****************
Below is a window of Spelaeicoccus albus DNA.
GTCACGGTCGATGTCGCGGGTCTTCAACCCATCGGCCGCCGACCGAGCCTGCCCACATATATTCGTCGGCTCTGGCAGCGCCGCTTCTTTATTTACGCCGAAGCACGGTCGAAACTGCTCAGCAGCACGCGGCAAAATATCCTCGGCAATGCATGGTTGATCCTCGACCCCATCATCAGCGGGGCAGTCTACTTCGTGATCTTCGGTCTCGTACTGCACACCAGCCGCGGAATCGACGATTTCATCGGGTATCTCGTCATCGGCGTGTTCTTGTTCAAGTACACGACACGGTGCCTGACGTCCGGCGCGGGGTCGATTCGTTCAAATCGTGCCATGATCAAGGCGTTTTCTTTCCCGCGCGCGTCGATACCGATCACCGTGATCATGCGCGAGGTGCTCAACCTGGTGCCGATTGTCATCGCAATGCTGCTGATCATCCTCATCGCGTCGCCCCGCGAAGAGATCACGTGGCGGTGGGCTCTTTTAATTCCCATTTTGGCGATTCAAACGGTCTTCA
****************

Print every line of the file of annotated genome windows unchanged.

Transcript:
Below is a window of Spelaeicoccus albus DNA.
GTCACGGTCGATGTCGCGGGTCTTCAACCCATCGGCCGCCGACCGAGCCTGCCCACATATATTCGTCGGCTCTGGCAGCGCCGCTTCTTTATTTACGCCGAAGCACGGTCGAAACTGCTCAGCAGCACGCGGCAAAATATCCTCGGCAATGCATGGTTGATCCTCGACCCCATCATCAGCGGGGCAGTCTACTTCGTGATCTTCGGTCTCGTACTGCACACCAGCCGCGGAATCGACGATTTCATCGGGTATCTCGTCATCGGCGTGTTCTTGTTCAAGTACACGACACGGTGCCTGACGTCCGGCGCGGGGTCGATTCGTTCAAATCGTGCCATGATCAAGGCGTTTTCTTTCCCGCGCGCGTCGATACCGATCACCGTGATCATGCGCGAGGTGCTCAACCTGGTGCCGATTGTCATCGCAATGCTGCTGATCATCCTCATCGCGTCGCCCCGCGAAGAGATCACGTGGCGGTGGGCTCTTTTAATTCCCATTTTGGCGATTCAAACGGTCTTCA